DVD & Blu-ray Reviews

The Doobie Brothers – Let The Music Play (2012)

This is one of the pair of DVDs we gave away in last month's drawing.

Published on December 3, 2012

The Doobie Brothers – Let The Music Play (2012)

The Story of the Doobie Brothers
Studio: Eagle Rock Entertainment
Video: 1.78:1 for 16:9 color
Audio: DTS-HD MA 5.1; PCM Stereo
Extras: Live Tracks – Rainy Day Crossroad Blues; Without You; Listen to the Music; Black Water; Takin’ It to the Streets; Rockin’ Down the Highway; Neal’s Fandango; Long Train Runnin’; China Grove
Length: 148 minutes
Rating: ****

Inquiring minds want to know: How did the band get the name?  The band members were heavy into smoking pot and didn’t have a name, so someone suggested “The Doobie Brothers” and although no one embraced it initially it soon stuck.  This disc is an excellent documentary on the history of a great rock ‘n’ roll band that is one of those still playing music today.

The viewer is treated to a full time-line of the band starting in the early ‘70s when the members looked like long-haired biker hippies to the present day when they are married with families and kids and look like middle-aged rockers.  Equal time is spent exploring the various decades and incarnations of the band via concert video clips, home videos and most importantly with interviews with members of the band, their manager Bruce Cohn, their often-producer Ted Templeman and music critic and historian Joel Selvin

Early band members Tom Johnston and Patrick Simmons met doing shows in a theater in Northern California.  After jamming off and on they got a gig at Chateau Liberte.  They continued to play in small venues to moderate gigs.  The beginning was hard and slow.  Their first record didn’t make much headway and when they tried to produce their second themselves the record company forced them to switch gears–and lucky for them too.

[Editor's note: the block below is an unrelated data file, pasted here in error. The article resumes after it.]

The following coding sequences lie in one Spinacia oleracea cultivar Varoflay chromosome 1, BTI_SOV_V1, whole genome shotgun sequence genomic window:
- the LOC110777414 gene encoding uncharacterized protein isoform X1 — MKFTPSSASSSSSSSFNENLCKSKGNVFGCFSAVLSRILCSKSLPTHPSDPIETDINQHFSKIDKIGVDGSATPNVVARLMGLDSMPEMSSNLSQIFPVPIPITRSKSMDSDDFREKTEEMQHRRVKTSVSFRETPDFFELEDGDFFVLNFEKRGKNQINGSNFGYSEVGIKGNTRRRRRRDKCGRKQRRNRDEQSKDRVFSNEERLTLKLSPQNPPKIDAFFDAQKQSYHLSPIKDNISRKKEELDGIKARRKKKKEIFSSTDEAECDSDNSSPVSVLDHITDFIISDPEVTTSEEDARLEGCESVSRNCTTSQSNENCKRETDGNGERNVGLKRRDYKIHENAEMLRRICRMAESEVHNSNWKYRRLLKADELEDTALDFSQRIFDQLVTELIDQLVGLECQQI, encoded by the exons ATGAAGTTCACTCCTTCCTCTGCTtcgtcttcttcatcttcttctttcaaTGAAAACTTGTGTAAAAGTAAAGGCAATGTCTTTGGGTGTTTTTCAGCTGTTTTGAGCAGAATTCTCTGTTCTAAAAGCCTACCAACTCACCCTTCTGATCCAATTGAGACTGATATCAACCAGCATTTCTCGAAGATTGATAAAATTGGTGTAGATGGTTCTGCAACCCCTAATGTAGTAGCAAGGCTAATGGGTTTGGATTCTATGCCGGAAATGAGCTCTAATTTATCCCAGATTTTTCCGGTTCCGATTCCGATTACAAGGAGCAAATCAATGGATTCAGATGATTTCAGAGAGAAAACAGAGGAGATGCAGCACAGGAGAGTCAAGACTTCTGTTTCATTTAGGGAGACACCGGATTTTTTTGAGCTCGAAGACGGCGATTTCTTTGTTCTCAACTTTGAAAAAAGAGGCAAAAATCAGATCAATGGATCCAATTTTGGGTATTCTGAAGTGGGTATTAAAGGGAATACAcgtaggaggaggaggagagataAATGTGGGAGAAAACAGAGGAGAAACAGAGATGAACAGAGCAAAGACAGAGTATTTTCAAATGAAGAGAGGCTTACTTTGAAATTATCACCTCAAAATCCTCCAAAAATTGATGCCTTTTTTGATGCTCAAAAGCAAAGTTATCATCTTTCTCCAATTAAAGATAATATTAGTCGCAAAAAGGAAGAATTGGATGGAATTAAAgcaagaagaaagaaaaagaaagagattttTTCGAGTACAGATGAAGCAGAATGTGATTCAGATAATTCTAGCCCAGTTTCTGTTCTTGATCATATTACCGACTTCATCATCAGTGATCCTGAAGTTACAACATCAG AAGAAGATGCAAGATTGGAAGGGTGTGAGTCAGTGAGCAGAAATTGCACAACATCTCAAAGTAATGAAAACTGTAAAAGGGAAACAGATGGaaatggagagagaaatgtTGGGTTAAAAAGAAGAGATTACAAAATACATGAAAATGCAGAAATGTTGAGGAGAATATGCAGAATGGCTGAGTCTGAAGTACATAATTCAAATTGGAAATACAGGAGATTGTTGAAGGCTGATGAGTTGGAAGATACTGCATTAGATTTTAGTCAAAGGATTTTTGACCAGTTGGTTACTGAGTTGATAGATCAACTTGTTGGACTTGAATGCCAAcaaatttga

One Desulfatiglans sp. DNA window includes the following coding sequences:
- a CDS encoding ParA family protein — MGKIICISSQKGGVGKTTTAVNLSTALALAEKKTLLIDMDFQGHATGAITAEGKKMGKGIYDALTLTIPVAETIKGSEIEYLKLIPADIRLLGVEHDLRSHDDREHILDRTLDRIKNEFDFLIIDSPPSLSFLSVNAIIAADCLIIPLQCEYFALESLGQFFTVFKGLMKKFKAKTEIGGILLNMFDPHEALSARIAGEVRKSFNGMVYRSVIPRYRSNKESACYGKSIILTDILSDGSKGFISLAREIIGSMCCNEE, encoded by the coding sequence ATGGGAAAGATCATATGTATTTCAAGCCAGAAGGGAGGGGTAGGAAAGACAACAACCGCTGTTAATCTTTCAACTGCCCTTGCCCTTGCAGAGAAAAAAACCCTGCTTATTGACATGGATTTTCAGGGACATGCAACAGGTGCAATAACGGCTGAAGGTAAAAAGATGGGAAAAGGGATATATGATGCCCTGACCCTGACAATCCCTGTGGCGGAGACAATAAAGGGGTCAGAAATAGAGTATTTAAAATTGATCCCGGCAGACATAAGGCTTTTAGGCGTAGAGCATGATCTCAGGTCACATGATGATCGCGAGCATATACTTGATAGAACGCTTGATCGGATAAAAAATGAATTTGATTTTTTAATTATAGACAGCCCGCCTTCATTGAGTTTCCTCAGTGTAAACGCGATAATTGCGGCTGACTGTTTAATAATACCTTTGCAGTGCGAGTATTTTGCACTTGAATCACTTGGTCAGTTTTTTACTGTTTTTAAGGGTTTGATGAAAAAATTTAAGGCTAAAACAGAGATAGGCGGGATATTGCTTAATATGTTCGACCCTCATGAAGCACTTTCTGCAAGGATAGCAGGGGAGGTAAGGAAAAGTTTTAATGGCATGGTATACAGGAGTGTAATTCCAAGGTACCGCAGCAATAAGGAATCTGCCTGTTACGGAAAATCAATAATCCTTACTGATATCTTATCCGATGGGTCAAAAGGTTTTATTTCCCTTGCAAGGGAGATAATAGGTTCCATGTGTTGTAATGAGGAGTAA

It was 1972 and the album Toulouse Street was released and everything happened for the band at once.  Templeman as producer along with a second drummer and Tiran Porter on bass brought us greats like “Listen to the Music,” “Rockin’ Down the Highway” and “Jesus Is Just Alright.”  The big sound of multiple guitars and three-part harmony helped to rocket the band up the charts.  The follow-up album Captain and Me helped cement the band’s success with “China Grove” and “Long Train Runnin’.”

A slow start on their fourth release didn’t prevent them from charting their first #1 hit with “Black Water.”  The band transitioned in a year and a half from driving around in a tour bus to taking a commercial airliner to finally leasing their own private jet, the “DoobieLiner” and doing 200 shows a year and touring with Steely Dan.

The release of “Stampede” was the end of the original Doobies.  Tom Johnston, singer and primary songwriter had serious health issues and the future of the band was put in jeopardy.  As luck would have it Michael McDonald came onto the scene and joined the band.  His soulful, powerful voice and keyboard playing eventually led to him becoming the leading force of the band and took them in a new musical direction.  This kept the band alive and strong for the next six years and gave us hits like “Takin’ It to the Street,” “It Keeps You Runnin’,” “Echoes of Love,” “Little Darling,” “What a Fool Believes” and “Minute by Minute” to name just a few.

The shift in sound caused the band to begin to drift apart and led to a final farewell tour in 1982.  Later in the ‘80s the band came together again to do some charity concerts and started to play more and more.  In the late ‘80s they released a couple new records and began touring for years and years.  They didn’t release another record till 2000 and many of the original band members were still going strong.  In 2010 they released another album: World Gone Crazy.

Take a 40-year trip through history and learn more than you ever thought you could about a great rock ‘n’ roll band.

—Brian Bloom




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